Try these tips to outsource better and focus on your core business
Why should you outsource? It’s quicker, cheaper, and in many cases you find others have resources and better skills and experience than you do for that particular task. This frees you up to concentrate on growing the business.
You may have heard this quote: “Don’t put your focus in your business, focus on your business.”
Today, it translates to don’t bother focusing on your business, focus on outsourcing your business. Your business has many different aspects, and once you start outsourcing, you literally have time to do what you love and get people to start working for you in an efficient, cost-effective manner. Forget the old concept of retirement and the rest of the deferred-life plan, there is no need to wait for it.
Way back in 2009, I visited Vegas to talk about outsourcing since we were the outsourcing partner for a digital marketing conglomerate in the US. We understood processes, we understood customer support, we were an outsourcing internet agency offering tons of different digital marketing tasks.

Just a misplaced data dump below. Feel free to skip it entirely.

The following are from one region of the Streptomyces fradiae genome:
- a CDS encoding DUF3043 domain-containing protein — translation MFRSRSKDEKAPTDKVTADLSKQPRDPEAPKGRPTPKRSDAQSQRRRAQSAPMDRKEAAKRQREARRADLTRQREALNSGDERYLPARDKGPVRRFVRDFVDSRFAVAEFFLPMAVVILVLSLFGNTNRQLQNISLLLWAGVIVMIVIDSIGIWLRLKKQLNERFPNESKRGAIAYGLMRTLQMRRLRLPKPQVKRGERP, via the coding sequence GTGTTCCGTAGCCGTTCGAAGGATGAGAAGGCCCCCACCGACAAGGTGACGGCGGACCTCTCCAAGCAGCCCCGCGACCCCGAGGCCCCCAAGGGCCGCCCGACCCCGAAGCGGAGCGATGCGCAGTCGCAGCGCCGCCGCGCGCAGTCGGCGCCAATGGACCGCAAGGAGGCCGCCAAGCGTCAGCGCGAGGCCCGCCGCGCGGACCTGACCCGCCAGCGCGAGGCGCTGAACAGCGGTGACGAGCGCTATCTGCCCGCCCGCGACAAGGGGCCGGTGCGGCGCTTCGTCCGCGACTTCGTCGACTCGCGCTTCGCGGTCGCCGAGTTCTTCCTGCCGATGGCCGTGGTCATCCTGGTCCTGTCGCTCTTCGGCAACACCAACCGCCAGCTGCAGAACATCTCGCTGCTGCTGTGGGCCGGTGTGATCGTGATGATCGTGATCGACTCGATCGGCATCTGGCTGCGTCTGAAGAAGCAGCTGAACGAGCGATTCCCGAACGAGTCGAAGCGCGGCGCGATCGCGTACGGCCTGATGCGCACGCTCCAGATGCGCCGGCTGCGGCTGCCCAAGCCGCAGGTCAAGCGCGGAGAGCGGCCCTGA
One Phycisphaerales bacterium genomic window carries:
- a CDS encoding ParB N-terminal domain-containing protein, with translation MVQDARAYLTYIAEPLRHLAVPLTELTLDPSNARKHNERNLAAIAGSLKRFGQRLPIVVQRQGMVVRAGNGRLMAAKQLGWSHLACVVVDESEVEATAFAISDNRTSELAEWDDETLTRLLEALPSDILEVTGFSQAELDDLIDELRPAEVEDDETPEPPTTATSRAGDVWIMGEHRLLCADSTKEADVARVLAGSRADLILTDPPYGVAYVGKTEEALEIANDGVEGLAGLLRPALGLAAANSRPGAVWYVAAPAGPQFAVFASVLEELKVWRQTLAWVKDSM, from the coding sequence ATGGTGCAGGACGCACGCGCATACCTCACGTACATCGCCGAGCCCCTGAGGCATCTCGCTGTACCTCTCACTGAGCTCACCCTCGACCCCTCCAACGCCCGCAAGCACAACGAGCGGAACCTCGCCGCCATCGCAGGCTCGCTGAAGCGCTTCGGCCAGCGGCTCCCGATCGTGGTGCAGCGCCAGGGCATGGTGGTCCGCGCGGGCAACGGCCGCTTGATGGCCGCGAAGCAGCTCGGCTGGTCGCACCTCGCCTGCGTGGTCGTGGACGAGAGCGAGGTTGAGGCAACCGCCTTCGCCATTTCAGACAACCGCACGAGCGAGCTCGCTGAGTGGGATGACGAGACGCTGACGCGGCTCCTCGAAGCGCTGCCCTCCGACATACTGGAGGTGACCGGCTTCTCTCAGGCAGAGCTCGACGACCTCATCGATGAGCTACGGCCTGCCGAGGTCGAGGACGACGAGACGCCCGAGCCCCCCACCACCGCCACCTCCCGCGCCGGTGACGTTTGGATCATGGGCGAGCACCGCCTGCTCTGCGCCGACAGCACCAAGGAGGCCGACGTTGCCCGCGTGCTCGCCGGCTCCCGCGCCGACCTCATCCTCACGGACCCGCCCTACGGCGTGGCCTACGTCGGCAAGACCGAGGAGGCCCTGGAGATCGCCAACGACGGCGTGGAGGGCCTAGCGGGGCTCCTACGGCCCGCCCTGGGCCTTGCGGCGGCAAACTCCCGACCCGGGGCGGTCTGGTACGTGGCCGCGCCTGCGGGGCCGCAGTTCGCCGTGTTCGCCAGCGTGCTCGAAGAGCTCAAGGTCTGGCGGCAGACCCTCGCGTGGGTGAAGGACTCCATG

I got a pretty good idea of why smart companies outsourced. The great Bill Gates said? “I choose a lazy person to do a hard job. Because a lazy person will find an easy way to do it.”
The classic reasons to outsource is that it’s quicker, cheaper, and in many cases you find others have resources and better skills and experience than you do in that particular task. So if you can find someone who does a job better than you, cheaper than you, faster than you, it’s just kind of a no-brainer.
The four-hour workweek is my Bible. It’s the work smart, not hard dictum. Better use of your productive time. Time is money so if you aren’t doing the job, save your time, so that’s another great reason why you can start outsourcing your operations and really using your time for running your business.
No 9-to-5 jobs, you can have people work for you 24 x 7, 365 days a year and always keep the machine running. This gives you more time for leisure and better work-life balance. Use the time saved to educate yourself and invest in your business.